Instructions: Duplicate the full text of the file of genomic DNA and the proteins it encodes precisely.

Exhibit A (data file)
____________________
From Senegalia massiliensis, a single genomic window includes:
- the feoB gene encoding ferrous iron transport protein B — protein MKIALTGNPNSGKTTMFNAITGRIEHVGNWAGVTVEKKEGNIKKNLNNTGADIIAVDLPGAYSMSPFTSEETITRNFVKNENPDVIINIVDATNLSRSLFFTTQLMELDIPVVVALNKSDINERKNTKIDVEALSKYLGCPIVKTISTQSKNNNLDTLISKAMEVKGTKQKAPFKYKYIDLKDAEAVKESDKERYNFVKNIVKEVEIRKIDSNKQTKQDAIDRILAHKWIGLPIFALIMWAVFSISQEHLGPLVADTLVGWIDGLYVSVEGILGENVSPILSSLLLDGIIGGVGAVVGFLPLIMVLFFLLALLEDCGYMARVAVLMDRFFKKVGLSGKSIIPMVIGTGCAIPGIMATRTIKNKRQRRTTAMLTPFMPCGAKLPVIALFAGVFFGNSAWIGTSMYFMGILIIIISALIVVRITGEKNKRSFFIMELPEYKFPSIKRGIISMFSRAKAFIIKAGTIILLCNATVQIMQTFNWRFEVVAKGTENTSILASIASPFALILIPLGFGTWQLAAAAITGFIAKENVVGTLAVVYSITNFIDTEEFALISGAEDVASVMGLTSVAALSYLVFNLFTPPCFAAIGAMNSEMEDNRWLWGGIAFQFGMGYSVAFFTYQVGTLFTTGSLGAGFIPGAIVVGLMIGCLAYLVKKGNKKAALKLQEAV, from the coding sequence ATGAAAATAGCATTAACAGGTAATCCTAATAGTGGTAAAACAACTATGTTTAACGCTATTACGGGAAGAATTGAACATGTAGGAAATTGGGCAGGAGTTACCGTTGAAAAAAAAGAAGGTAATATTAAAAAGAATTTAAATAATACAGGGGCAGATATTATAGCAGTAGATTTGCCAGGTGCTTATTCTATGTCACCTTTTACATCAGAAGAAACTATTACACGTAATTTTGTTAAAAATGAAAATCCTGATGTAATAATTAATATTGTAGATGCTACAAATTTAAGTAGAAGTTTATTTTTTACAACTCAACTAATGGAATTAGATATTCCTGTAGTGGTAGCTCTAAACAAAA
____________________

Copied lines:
From Senegalia massiliensis, a single genomic window includes:
- the feoB gene encoding ferrous iron transport protein B — protein MKIALTGNPNSGKTTMFNAITGRIEHVGNWAGVTVEKKEGNIKKNLNNTGADIIAVDLPGAYSMSPFTSEETITRNFVKNENPDVIINIVDATNLSRSLFFTTQLMELDIPVVVALNKSDINERKNTKIDVEALSKYLGCPIVKTISTQSKNNNLDTLISKAMEVKGTKQKAPFKYKYIDLKDAEAVKESDKERYNFVKNIVKEVEIRKIDSNKQTKQDAIDRILAHKWIGLPIFALIMWAVFSISQEHLGPLVADTLVGWIDGLYVSVEGILGENVSPILSSLLLDGIIGGVGAVVGFLPLIMVLFFLLALLEDCGYMARVAVLMDRFFKKVGLSGKSIIPMVIGTGCAIPGIMATRTIKNKRQRRTTAMLTPFMPCGAKLPVIALFAGVFFGNSAWIGTSMYFMGILIIIISALIVVRITGEKNKRSFFIMELPEYKFPSIKRGIISMFSRAKAFIIKAGTIILLCNATVQIMQTFNWRFEVVAKGTENTSILASIASPFALILIPLGFGTWQLAAAAITGFIAKENVVGTLAVVYSITNFIDTEEFALISGAEDVASVMGLTSVAALSYLVFNLFTPPCFAAIGAMNSEMEDNRWLWGGIAFQFGMGYSVAFFTYQVGTLFTTGSLGAGFIPGAIVVGLMIGCLAYLVKKGNKKAALKLQEAV, from the coding sequence ATGAAAATAGCATTAACAGGTAATCCTAATAGTGGTAAAACAACTATGTTTAACGCTATTACGGGAAGAATTGAACATGTAGGAAATTGGGCAGGAGTTACCGTTGAAAAAAAAGAAGGTAATATTAAAAAGAATTTAAATAATACAGGGGCAGATATTATAGCAGTAGATTTGCCAGGTGCTTATTCTATGTCACCTTTTACATCAGAAGAAACTATTACACGTAATTTTGTTAAAAATGAAAATCCTGATGTAATAATTAATATTGTAGATGCTACAAATTTAAGTAGAAGTTTATTTTTTACAACTCAACTAATGGAATTAGATATTCCTGTAGTGGTAGCTCTAAACAAAA